Patients with severe pain and stiffness that does not respond to conservative treatments or more moderate surgery may require total knee arthroplasty, commonly known as knee replacement, to relieve pain and restore function. Whereas in a healthy knee smooth cartilage cushions the connecting bone ends, when osteoarthritis develops, the resulting pain and stiffness may require surgical intervention.
In a total knee arthroplasty, the damaged ends of the bones are removed and replaced with a prosthesis made of metal and plastic. These artificial parts allow the joint to move smoothly so the patient experiences pain relief and a better quality of life.
Total Knee Arthroplasty Procedure
The total knee replacement procedure is performed under general anesthesia. During the procedure, an incision is made in the knee to access the joint so the damaged bone and cartilage can be removed. Once the damaged tissue is removed, the prosthetic device is inserted and may be either cemented or pressed into place. Cemented knee replacements are most commonly used and are fixed into the joint for immediate support. Press-fit knee replacements are designed to have the surrounding bone grow into the implant for long-term joint stability. The entire procedure takes about 1 hour. Nerve blocks and injections into the knee at the time of surgery help with postoperative pain.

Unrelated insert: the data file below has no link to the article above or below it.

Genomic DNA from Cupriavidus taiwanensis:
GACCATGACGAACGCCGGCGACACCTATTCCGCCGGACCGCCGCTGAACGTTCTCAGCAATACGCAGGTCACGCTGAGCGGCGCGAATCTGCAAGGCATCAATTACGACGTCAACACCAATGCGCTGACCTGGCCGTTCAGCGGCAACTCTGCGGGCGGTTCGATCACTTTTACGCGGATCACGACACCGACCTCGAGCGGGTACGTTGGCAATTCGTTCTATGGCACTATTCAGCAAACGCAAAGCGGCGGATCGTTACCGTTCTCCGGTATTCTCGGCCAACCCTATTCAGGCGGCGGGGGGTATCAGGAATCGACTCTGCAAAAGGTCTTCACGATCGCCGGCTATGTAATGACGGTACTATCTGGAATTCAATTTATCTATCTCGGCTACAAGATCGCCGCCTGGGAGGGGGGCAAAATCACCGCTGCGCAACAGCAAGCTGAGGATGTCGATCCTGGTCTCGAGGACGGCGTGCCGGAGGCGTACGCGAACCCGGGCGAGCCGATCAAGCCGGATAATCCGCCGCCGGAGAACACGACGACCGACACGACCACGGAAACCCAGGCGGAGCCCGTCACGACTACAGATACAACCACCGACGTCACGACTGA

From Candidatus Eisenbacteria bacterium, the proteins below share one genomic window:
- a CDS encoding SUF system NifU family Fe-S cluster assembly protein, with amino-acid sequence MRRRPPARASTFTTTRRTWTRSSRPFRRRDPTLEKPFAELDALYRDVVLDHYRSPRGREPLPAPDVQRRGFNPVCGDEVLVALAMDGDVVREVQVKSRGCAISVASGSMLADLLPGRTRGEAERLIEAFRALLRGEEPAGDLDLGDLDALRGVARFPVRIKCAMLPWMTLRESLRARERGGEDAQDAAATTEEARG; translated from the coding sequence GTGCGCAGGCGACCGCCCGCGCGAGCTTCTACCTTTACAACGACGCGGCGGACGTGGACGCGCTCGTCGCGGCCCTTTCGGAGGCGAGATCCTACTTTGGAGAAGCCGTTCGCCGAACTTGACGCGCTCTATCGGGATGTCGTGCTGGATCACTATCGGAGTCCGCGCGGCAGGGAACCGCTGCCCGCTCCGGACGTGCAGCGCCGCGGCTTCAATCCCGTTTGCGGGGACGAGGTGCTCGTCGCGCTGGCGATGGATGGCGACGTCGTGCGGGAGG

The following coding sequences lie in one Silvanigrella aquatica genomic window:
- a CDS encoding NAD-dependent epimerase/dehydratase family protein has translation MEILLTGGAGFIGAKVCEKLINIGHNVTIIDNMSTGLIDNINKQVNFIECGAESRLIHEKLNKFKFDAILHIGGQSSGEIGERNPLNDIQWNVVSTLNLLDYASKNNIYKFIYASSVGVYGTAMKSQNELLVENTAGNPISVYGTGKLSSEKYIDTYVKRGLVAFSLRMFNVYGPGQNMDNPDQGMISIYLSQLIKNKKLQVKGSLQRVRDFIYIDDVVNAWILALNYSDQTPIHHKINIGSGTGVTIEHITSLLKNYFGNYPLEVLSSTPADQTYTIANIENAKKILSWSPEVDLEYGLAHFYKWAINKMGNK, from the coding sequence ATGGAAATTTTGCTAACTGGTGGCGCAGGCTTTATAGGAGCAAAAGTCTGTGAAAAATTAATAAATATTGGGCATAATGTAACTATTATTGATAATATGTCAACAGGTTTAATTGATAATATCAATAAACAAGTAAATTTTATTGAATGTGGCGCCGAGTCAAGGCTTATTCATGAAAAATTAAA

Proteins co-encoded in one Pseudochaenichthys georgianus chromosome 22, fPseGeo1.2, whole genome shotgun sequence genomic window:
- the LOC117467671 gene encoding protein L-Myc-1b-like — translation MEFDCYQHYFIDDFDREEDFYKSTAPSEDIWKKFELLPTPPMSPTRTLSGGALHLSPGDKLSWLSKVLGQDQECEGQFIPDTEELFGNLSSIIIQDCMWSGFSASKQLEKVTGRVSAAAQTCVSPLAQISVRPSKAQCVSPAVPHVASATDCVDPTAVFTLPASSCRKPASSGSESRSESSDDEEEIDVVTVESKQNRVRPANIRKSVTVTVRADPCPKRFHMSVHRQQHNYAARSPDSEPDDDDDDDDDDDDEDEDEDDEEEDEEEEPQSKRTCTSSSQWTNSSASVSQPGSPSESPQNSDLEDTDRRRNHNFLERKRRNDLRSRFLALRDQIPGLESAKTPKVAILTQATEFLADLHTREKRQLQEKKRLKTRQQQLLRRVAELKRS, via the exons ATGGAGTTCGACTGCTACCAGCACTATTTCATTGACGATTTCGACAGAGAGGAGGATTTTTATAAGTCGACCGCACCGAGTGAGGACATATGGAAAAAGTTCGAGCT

Recovery from Total Knee Arthroplasty
After surgery, patients are taken to the recovery room, where they stay for 1-2 hours. Ambulation starts immediately with the use of a walker, and patients may go home the day of surgery or stay 1 night in a hospital setting. Patients usually experience immediate relief from the joint pain suffered before the replacement. However, there will be some post-operative discomfort that can be managed with prescribed pain medication.
Physical therapy starts as soon as possible after surgery, usually the next day, to ensure rapid healing and restoration of full function. Most patients proceed to 2-3 physical therapy visits per week for 6 weeks total. Occasionally, patients may return home with home health therapy prior to beginning their outpatient therapy.
Patients in physical therapy progress from taking steps with a walker to walking without assistive devices on stairs and slopes. Range of motion of the knee is also a main focus, as it is imperative to achieve a specific amount of motion within the first 6 weeks postoperatively. Patients are also given exercises to perform at home to reinforce the rehabilitative process.
Risks of Total Knee Arthroplasty
Although considered a safe procedure for most patients, there are certain risks associated with all surgery. These risks include infection, excessive bleeding, blood clots, buildup of excessive scar tissue, limited range of motion, nerve damage, and implant rejection. For the great majority of patients, total knee arthroplasty is successful and uneventful, providing effective pain relief and greatly improved quality of life.